I am apparently a good quilter. After my first quilting class, at which I performed such miracles as sewing two pieces of fabric together evenly and drawing a triangle–both of which feats somehow managed to be beyond the ability of some of the other people in the class–the teacher, on her way out, remarked to one of the women working behind the counter at the store where the class is held, “This one’s going to be another John.”
Another John? I thought. Hell, once I hit my stride, these people won’t even remember who John is.
That was two months ago.
Now I have been reduced to a quivering mass of despair, hoping fervently that, once I am discovered, the women who run the store and teach the class aren’t going to be talking about me on the phone, saying, “Faustus? We had such high hopes for him, but he’s turned out to be nothing but one disappointment after another.”
But the thing is, it’s really not my fault. I blame Island Batik.
When I made this block, it was only the first step in my grand design, which was to lead to the creation of a beautifully-designed queen-sized quilt using these colors and this pattern as a foundation. But the design hadn’t reached full maturity when I bought the fabric; I realized, therefore, that I needed more blue. So I ordered a few more yards of it.
Only to find that it had been discontinued. Island Batik had stopped making it just long enough ago that nobody had any left. And I mean nobody. I called like fifty of the stores listed on Island Batik’s web site, and not one of them had any of this fabric.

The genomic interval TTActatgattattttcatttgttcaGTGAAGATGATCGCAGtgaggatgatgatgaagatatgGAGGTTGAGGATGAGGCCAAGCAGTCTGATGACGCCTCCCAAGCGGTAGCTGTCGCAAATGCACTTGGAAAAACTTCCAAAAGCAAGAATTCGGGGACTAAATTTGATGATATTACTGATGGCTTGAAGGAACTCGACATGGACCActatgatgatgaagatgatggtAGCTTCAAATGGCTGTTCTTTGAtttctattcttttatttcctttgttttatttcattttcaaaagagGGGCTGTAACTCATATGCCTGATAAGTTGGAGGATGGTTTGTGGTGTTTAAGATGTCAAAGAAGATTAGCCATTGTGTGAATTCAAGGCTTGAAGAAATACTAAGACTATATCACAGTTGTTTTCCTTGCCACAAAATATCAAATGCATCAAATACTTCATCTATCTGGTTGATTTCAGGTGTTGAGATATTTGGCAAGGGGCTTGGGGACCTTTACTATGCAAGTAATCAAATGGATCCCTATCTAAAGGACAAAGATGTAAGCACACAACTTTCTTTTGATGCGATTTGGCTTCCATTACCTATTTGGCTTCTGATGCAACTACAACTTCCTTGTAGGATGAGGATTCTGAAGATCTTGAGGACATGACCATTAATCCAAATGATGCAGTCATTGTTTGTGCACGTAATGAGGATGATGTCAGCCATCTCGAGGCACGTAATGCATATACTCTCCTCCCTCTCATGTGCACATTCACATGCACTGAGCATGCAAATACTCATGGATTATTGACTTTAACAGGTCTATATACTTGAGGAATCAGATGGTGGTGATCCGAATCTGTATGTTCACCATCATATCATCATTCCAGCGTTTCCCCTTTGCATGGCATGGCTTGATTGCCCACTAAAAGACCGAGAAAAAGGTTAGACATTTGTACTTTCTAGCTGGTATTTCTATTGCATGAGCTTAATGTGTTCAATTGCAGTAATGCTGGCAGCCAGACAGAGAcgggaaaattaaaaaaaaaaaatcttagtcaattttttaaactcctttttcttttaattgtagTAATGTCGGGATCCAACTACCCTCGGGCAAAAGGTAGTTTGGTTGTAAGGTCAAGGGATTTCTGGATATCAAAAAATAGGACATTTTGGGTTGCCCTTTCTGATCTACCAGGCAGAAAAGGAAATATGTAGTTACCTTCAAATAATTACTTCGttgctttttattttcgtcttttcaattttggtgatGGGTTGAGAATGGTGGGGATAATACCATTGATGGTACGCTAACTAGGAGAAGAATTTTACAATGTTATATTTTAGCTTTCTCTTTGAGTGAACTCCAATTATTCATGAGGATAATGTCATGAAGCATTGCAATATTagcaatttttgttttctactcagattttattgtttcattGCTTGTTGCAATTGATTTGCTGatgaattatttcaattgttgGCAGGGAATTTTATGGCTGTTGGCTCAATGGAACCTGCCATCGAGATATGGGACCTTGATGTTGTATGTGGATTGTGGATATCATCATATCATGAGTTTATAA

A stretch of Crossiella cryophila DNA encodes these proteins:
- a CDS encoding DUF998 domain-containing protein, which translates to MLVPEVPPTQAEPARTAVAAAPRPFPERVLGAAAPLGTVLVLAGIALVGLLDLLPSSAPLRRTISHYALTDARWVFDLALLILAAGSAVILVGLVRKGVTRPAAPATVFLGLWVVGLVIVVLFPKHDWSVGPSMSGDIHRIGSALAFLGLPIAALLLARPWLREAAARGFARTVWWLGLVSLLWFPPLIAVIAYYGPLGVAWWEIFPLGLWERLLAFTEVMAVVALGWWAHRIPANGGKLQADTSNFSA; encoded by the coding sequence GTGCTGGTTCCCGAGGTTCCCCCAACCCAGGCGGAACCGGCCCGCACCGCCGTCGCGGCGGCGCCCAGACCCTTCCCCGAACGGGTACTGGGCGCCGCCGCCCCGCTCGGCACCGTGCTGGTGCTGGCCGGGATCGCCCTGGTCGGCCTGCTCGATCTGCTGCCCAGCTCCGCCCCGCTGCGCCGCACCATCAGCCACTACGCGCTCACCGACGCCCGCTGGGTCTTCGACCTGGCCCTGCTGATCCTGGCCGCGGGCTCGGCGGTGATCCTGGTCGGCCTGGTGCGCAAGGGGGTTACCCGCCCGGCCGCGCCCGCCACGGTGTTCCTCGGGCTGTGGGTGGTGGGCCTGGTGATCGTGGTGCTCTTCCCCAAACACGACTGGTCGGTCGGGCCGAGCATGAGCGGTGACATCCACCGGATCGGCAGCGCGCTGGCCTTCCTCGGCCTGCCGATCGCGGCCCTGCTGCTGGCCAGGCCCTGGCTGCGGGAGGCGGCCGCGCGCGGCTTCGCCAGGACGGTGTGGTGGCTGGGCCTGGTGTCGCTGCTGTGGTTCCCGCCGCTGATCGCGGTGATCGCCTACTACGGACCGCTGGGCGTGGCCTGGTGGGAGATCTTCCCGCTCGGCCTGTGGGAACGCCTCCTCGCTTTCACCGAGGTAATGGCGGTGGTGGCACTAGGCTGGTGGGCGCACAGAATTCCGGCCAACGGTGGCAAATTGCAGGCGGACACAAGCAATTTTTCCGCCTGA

And now, knowing that the perfect fabric for my quilt exists but is forever beyond my reach, I am completely paralyzed. I can’t buy a less suitable fabric and make a quilt that I know to be inferior. And yet how can I walk into class on Thursday, after two weeks off (the teacher was judging some quilting competition in Vermont), knowing that they’ll think I’m a pathetic loser who doesn’t deserve the appellation “quilter,” having failed utterly to come anywhere close to the expectations they had of me? How can I even live, knowing that I will be eternally dogged by the shadowy figure of John, perfect John, in John we trust, always a Faustus and never a John (well okay except for that one time but I was really lonely)?
I have somehow managed to turn quilting into something at which I can fail. Up next is napping.
If you don’t see any posts from me for a while, it’s because I will have put my eyes out with a basting needle (size 7).